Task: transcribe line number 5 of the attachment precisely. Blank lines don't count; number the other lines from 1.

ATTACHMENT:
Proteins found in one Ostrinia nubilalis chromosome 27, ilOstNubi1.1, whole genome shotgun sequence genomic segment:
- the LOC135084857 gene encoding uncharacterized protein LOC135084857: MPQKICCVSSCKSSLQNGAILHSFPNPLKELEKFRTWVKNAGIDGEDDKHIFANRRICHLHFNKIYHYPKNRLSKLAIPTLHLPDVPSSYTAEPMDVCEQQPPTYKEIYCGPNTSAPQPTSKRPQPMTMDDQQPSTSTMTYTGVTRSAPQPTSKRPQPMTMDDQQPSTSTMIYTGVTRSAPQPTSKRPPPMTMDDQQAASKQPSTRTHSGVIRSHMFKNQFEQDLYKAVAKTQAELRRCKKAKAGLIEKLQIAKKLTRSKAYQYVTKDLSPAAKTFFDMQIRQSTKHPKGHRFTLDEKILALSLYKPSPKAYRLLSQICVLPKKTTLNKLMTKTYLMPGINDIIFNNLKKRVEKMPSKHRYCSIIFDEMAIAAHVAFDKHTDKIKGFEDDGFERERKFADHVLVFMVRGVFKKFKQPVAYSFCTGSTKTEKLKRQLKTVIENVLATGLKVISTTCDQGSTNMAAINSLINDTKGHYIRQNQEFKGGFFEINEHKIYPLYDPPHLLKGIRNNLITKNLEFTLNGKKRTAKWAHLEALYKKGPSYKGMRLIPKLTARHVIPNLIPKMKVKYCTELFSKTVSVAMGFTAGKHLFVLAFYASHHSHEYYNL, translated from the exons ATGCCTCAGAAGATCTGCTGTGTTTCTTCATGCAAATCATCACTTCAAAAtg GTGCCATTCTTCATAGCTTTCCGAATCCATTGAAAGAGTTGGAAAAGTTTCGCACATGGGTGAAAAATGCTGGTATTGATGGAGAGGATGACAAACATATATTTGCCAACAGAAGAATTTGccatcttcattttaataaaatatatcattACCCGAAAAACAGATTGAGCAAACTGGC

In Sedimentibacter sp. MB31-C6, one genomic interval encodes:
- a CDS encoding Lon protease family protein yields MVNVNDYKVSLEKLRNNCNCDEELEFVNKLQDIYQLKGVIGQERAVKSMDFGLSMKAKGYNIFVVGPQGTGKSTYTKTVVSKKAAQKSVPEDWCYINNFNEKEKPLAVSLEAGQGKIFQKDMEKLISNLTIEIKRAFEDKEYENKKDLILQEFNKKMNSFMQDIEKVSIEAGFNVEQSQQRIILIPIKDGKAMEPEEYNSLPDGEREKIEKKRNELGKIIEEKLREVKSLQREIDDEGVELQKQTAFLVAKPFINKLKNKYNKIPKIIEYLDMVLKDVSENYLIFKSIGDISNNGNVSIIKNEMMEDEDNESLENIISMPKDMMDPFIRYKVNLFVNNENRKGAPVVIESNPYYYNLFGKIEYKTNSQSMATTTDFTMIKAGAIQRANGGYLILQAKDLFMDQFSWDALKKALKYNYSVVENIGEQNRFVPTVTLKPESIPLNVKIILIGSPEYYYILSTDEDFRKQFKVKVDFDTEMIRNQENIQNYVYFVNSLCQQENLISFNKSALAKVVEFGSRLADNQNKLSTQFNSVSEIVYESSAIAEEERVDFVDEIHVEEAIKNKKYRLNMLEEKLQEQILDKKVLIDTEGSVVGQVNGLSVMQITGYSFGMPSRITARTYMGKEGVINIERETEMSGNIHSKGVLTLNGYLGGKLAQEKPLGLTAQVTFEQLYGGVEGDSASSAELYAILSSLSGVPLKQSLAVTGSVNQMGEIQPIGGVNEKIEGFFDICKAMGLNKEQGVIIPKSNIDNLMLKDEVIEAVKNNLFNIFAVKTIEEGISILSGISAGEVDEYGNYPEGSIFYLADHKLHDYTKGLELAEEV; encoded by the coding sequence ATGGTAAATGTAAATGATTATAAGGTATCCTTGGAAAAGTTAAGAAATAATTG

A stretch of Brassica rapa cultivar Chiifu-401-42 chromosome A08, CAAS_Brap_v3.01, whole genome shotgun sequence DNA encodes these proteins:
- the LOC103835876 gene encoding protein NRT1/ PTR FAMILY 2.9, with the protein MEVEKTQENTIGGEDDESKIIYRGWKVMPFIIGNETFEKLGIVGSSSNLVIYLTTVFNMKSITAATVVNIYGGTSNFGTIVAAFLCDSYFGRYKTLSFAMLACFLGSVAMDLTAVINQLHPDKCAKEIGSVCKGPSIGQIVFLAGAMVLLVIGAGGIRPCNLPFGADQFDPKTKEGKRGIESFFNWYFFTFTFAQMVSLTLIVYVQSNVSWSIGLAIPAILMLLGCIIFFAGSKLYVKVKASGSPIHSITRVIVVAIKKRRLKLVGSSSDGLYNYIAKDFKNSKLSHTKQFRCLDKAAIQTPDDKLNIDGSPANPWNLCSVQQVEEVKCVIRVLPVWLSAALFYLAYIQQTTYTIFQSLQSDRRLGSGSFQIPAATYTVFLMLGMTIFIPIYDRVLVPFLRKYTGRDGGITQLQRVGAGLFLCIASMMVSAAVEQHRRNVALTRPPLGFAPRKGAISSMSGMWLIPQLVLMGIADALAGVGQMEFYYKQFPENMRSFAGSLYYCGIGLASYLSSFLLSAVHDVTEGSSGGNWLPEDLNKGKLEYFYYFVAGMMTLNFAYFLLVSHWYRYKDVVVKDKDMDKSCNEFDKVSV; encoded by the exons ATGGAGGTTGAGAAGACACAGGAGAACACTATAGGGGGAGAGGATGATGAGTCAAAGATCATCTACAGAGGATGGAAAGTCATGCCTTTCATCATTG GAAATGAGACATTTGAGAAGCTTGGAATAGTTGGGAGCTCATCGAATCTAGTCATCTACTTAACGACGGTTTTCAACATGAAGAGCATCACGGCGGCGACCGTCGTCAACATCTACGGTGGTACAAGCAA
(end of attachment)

A stretch of Brassica rapa cultivar Chiifu-401-42 chromosome A08, CAAS_Brap_v3.01, whole genome shotgun sequence DNA encodes these proteins: